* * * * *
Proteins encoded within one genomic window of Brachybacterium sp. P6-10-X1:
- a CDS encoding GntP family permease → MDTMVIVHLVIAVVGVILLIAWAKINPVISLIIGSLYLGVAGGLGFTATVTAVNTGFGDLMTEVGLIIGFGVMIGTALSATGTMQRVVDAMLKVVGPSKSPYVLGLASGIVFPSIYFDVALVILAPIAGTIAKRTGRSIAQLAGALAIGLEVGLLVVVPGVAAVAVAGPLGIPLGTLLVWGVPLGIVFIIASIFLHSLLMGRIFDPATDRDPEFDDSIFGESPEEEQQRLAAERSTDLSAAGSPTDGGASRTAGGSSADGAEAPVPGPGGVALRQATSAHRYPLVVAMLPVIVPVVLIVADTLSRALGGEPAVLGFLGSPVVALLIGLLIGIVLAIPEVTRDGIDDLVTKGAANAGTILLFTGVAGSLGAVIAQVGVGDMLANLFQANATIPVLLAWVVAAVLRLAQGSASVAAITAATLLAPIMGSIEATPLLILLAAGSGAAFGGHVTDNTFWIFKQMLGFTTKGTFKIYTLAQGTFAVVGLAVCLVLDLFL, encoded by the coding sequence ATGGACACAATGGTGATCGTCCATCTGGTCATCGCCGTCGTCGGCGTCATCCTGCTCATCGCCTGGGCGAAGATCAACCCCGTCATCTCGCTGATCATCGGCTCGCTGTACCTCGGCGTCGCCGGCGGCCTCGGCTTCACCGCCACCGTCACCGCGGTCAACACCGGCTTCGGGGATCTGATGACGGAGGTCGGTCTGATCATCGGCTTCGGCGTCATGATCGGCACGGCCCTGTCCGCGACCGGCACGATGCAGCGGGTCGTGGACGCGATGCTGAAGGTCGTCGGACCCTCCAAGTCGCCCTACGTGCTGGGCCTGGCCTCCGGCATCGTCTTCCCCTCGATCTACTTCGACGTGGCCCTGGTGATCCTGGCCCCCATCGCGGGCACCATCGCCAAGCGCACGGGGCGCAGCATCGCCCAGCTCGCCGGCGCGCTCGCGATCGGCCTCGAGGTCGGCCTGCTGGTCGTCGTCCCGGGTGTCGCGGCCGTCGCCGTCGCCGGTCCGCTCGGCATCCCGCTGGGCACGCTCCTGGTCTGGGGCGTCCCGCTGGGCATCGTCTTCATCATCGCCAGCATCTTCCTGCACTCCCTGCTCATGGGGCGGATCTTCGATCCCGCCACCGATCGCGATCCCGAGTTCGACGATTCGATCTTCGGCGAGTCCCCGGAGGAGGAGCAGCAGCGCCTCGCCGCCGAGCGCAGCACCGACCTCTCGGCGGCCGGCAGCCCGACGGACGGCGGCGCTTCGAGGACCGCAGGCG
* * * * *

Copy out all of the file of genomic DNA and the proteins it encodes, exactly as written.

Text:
Proteins encoded within one genomic window of Brachybacterium sp. P6-10-X1:
- a CDS encoding GntP family permease → MDTMVIVHLVIAVVGVILLIAWAKINPVISLIIGSLYLGVAGGLGFTATVTAVNTGFGDLMTEVGLIIGFGVMIGTALSATGTMQRVVDAMLKVVGPSKSPYVLGLASGIVFPSIYFDVALVILAPIAGTIAKRTGRSIAQLAGALAIGLEVGLLVVVPGVAAVAVAGPLGIPLGTLLVWGVPLGIVFIIASIFLHSLLMGRIFDPATDRDPEFDDSIFGESPEEEQQRLAAERSTDLSAAGSPTDGGASRTAGGSSADGAEAPVPGPGGVALRQATSAHRYPLVVAMLPVIVPVVLIVADTLSRALGGEPAVLGFLGSPVVALLIGLLIGIVLAIPEVTRDGIDDLVTKGAANAGTILLFTGVAGSLGAVIAQVGVGDMLANLFQANATIPVLLAWVVAAVLRLAQGSASVAAITAATLLAPIMGSIEATPLLILLAAGSGAAFGGHVTDNTFWIFKQMLGFTTKGTFKIYTLAQGTFAVVGLAVCLVLDLFL, encoded by the coding sequence ATGGACACAATGGTGATCGTCCATCTGGTCATCGCCGTCGTCGGCGTCATCCTGCTCATCGCCTGGGCGAAGATCAACCCCGTCATCTCGCTGATCATCGGCTCGCTGTACCTCGGCGTCGCCGGCGGCCTCGGCTTCACCGCCACCGTCACCGCGGTCAACACCGGCTTCGGGGATCTGATGACGGAGGTCGGTCTGATCATCGGCTTCGGCGTCATGATCGGCACGGCCCTGTCCGCGACCGGCACGATGCAGCGGGTCGTGGACGCGATGCTGAAGGTCGTCGGACCCTCCAAGTCGCCCTACGTGCTGGGCCTGGCCTCCGGCATCGTCTTCCCCTCGATCTACTTCGACGTGGCCCTGGTGATCCTGGCCCCCATCGCGGGCACCATCGCCAAGCGCACGGGGCGCAGCATCGCCCAGCTCGCCGGCGCGCTCGCGATCGGCCTCGAGGTCGGCCTGCTGGTCGTCGTCCCGGGTGTCGCGGCCGTCGCCGTCGCCGGTCCGCTCGGCATCCCGCTGGGCACGCTCCTGGTCTGGGGCGTCCCGCTGGGCATCGTCTTCATCATCGCCAGCATCTTCCTGCACTCCCTGCTCATGGGGCGGATCTTCGATCCCGCCACCGATCGCGATCCCGAGTTCGACGATTCGATCTTCGGCGAGTCCCCGGAGGAGGAGCAGCAGCGCCTCGCCGCCGAGCGCAGCACCGACCTCTCGGCGGCCGGCAGCCCGACGGACGGCGGCGCTTCGAGGACCGCAGGCG